Editorial: Messages From Beyond Wendy Nikel
To: Past Me, March 1, 2020
From: Future You, March 1, 2021
Dear Past Me,
It’s me, Future You, writing from exactly one year further along the timeline. Sending you a message from beyond.
Beyond what? Well, that’s what I want to tell you about. Brace yourself. 2020 is about to get weird. And scary. And stressful. And… Well, how much toilet paper do you have in the cupboard?
Though maybe I shouldn’t be telling you all this. Maybe there’s a reason we aren’t allowed to send ourselves messages from beyond the here and now of our present-day. Maybe there’s a reason those things are hidden from us. Maybe if I tell you now about the virus and the lockdown and the political unrest and everything else that’s happened over the past twelve months, maybe it’d only give you more anxiety about the days that, for you, are still to come.
So let me tell you instead about the parts that make it worth it: Family movie nights and read-alouds, snuggled together under the blankets. Texts back and forth to friends, sharing struggles. Bright wildflowers on peaceful hiking trails. Coffee on the porch at sunrise. The stillness of self-reflection.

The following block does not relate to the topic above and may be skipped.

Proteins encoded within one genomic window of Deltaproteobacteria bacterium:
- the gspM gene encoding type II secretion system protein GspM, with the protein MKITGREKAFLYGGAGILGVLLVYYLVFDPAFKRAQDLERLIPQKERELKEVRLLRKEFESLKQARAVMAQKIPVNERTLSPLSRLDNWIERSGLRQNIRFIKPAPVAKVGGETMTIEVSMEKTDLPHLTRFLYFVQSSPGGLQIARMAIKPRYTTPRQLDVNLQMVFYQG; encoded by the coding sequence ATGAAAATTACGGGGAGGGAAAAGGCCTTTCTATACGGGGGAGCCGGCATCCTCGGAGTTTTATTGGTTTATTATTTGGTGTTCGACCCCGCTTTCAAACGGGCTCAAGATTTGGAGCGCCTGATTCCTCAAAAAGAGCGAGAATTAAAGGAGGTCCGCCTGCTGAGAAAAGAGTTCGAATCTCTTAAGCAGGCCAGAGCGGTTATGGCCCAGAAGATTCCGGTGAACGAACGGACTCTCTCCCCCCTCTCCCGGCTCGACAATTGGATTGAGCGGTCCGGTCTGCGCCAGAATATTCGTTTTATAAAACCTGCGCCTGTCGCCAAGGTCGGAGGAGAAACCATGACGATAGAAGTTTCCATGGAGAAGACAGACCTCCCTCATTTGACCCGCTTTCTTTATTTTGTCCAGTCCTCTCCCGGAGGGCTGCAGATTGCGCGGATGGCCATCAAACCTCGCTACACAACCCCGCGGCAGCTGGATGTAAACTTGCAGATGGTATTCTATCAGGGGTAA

Let me tell you about these stories you will read — haunting stories that linger in your mind, which each involve messages of their own from somewhere beyond. Beyond catastrophe. Beyond death. Beyond dimensions.
In “A Sunrise Every 90 Minutes” by Victoria Zelvin, an astronaut in orbit exchanges messages with Earth below, where a cataclysmic event has put her mission — and return to safety — on hold.
Elizabeth Cleland writes about “The Miss Marple Society,” whose members receive cryptic messages after the death of one of their dear friends. (Available 4/12)
“The Door” by Ike Quigley recounts messages found in a voicemail inbox in the wake of an apocalyptic event. (Available 4/19)
And in our reprint this month, “A Promise Kept by Candle Flame” by Kelly Sandoval, the narrator waits for messages from beyond the grave, conveyed in an unusual way. (Available 4/26)
So hang in there, Past Me. Let these stories be something to look forward to in the days and weeks to come.
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